The National Institute for Computational Sciences

Predicting the Future by Predicting the Past

Kraken latest weapon in high-resolution weather forecasting

by Gregory Scott Jones

Despite the comfort and confidence of the nightly weatherman, accurately predicting future forecasts is a difficult, and very important, task. Reliable weather information is critical to a number of government agencies and objectives, from the Department of Energy to the United States Air Force. When it comes to our military’s strategic, weather-dependent decisions, getting it wrong is not an option. And in order to get it right, you need computers—big ones.

To improve the accuracy of current weather models, and therefore improve forecasting, a team from the Atmospheric Technology Services Company (ATSC) in Norman, Oklahoma, is using the National Institute for Computational Sciences’ (NICS) petascale Kraken supercomputer to reforecast past weather patterns in the hopes of strengthening present models and future predictions.

Whereas traditional forecasting models rely on a deterministic approach, using a single model run that the forecaster favors, the ATSC team, led by Dr. Fanyou Kong, uses a 10-member ensemble method. By running ten different forecasts of the same model with slightly different initial conditions and physics options, the ensemble method provides weather forecasts on probabilistic framework, said Dr. Kong. Each ensemble produces ten different forecasts and the results are collectively graded using the statistical mean of the ten resulting predictions.

By retrospectively forecasting (aka reforecasting) weather conditions from 1987-2006, the team hopes to create a large statistical database that will then influence future forecasts for the entire country. By establishing statistical correlations between the reforecast dataset and the actual observed data over the 20-year reforecasting period, the team will apply various innovative algorithms to calibrate future ensemble forecasts. Such calibrations could help avoids any systematic errors that could result from the deterministic approach and drastically improve forecast skills. “We hope we can get a positive outcome,” said Kong, adding “this new (reforecast-calibration) system will yield a more valuable forecast for users.”

After the reforecast data is complete, the team will develop and test calibration algorithms, in hoping to produce forecasts with theoretically unparalleled accuracy with which government agencies such as the Air Force can make more informed strategic decisions. Because the team cannot be certain that they are using the ten best forecasts in the ensemble, the calibration methods are necessary to remedy any outliers or inaccurate projections.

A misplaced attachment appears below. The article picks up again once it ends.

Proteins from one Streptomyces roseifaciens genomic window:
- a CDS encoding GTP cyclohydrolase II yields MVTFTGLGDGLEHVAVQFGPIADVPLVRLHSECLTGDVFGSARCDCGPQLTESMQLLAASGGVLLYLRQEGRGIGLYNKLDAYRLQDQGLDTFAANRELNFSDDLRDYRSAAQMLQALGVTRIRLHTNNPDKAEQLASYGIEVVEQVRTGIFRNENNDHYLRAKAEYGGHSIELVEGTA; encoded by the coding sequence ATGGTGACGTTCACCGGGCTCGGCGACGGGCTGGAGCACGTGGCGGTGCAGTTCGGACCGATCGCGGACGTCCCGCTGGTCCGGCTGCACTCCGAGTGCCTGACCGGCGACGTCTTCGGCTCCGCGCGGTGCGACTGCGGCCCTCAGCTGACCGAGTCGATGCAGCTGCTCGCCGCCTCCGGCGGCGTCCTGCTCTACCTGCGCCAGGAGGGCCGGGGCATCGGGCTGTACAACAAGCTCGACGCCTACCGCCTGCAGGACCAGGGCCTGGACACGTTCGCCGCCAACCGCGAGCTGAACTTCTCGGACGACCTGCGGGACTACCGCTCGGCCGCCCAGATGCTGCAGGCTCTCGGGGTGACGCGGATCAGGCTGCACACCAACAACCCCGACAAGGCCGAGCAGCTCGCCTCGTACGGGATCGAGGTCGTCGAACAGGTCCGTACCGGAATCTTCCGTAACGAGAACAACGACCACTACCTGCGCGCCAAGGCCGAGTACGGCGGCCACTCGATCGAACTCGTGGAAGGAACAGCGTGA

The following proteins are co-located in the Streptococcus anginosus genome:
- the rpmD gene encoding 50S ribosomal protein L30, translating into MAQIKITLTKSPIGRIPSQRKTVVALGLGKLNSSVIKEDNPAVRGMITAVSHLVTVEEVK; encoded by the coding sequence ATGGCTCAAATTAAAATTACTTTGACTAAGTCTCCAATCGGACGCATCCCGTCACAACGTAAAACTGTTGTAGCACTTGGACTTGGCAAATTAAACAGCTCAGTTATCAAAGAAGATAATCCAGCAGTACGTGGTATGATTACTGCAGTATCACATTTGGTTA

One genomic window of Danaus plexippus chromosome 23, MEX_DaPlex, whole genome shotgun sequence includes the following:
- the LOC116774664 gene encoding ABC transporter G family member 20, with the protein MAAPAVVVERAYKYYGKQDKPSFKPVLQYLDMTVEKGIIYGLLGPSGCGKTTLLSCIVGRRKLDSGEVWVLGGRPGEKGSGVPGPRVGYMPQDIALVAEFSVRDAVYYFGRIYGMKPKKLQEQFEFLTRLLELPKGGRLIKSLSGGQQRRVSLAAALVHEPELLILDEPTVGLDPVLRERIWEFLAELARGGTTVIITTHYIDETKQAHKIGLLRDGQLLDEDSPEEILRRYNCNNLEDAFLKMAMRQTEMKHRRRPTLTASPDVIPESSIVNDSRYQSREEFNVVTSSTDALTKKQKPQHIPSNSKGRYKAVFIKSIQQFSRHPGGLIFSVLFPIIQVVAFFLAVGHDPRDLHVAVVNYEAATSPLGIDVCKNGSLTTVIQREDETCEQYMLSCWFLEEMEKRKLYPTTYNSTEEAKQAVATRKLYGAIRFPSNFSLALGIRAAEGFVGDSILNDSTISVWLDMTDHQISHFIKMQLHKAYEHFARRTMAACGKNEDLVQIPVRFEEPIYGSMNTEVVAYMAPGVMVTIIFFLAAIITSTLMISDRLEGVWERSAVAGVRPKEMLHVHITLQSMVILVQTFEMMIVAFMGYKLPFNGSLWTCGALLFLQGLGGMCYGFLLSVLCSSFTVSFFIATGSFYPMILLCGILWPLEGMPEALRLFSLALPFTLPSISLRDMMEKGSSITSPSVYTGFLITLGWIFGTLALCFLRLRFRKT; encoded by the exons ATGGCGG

Essentially, said Kong, the research represents “a combination of model and observation data combined with innovative statistical techniques.” All of these tools taken together, he said, “will lead to high-skill probabilistic forecasting at fine-scales” for a variety of phenomena such as surface wind, temperature and moisture, and accumulated precipitation.

The reforecasting for the entire 20-year period is done in increments of five days, giving the team six reforecast dates per month with which to gauge their findings with observed data. Simulating each month takes about 4.5 hours on Kraken with 840 computer cores, equivalent to 420 modern dual core desktop PCs. To finish off the entire task Kong estimates that the team needs about 1.5-2 million processor hours on Kraken, a system that Kong is highly complementary of. “My team is very happy to see the high performance that Kraken brings to our project,” said Kong, adding “We have already completed the 20-year reforecast dataset, and begin the calibration study” At this rate, said Kong, the team will be done well ahead of schedule.

But he and his colleagues aren’t waiting around. They have already begun the next step in the research: performing “sensitivity experiments” by generating small sets of reforecasts with different ensemble configuration and data availability, in order to determine the optimal ensemble-calibration system, for use in future weather forecasting, whatever they may be.

The new, more robust system can also be used in conjunction with other models, such as chemical dispersion scenarios from a possible terrorist attack, further strengthening their reliability as well. The scope and applicability of this research is vast. “Fanyou’s [Kong] work is setting a new path,” said Vicki Rose, the Managing Business Director and Owner of ATSC, a company with a history of consulting for and managing various government-owned weather stations. Rose, a Native American, won the current research contract through the Small Business Innovation Research (SBIR) contract to improve weather prediction for the Air Force and other government agencies.

According to Rose, the project’s primary objective involves improvement in weather forecasting at a local scale. The data acquired from Kong’s simulations are the main ingredient. “You need the data in order to do the calibration,” said Rose. But, she added, the new model will be a boon to all sorts of other weather-related research, research that is largely dependent on Kraken’s raw computing power.

“As a small business person I have been overwhelmed with gratitude by this level of support,” said Rose. “We couldn’t do this research without the support of NICS.”